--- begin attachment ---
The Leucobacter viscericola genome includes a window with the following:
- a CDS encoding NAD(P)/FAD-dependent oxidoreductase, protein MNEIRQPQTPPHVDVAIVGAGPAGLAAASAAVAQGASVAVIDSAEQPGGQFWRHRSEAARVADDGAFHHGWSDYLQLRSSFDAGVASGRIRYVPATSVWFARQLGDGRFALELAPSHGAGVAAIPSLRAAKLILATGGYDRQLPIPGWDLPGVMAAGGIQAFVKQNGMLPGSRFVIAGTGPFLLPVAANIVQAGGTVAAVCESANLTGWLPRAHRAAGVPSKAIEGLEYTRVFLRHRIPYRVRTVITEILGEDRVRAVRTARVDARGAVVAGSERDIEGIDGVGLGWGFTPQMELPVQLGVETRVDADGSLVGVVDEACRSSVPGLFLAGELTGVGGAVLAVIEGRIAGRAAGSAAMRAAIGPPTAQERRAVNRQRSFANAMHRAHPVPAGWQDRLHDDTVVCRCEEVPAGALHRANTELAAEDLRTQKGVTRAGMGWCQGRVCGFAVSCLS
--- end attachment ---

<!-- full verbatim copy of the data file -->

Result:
The Leucobacter viscericola genome includes a window with the following:
- a CDS encoding NAD(P)/FAD-dependent oxidoreductase, protein MNEIRQPQTPPHVDVAIVGAGPAGLAAASAAVAQGASVAVIDSAEQPGGQFWRHRSEAARVADDGAFHHGWSDYLQLRSSFDAGVASGRIRYVPATSVWFARQLGDGRFALELAPSHGAGVAAIPSLRAAKLILATGGYDRQLPIPGWDLPGVMAAGGIQAFVKQNGMLPGSRFVIAGTGPFLLPVAANIVQAGGTVAAVCESANLTGWLPRAHRAAGVPSKAIEGLEYTRVFLRHRIPYRVRTVITEILGEDRVRAVRTARVDARGAVVAGSERDIEGIDGVGLGWGFTPQMELPVQLGVETRVDADGSLVGVVDEACRSSVPGLFLAGELTGVGGAVLAVIEGRIAGRAAGSAAMRAAIGPPTAQERRAVNRQRSFANAMHRAHPVPAGWQDRLHDDTVVCRCEEVPAGALHRANTELAAEDLRTQKGVTRAGMGWCQGRVCGFAVSCLS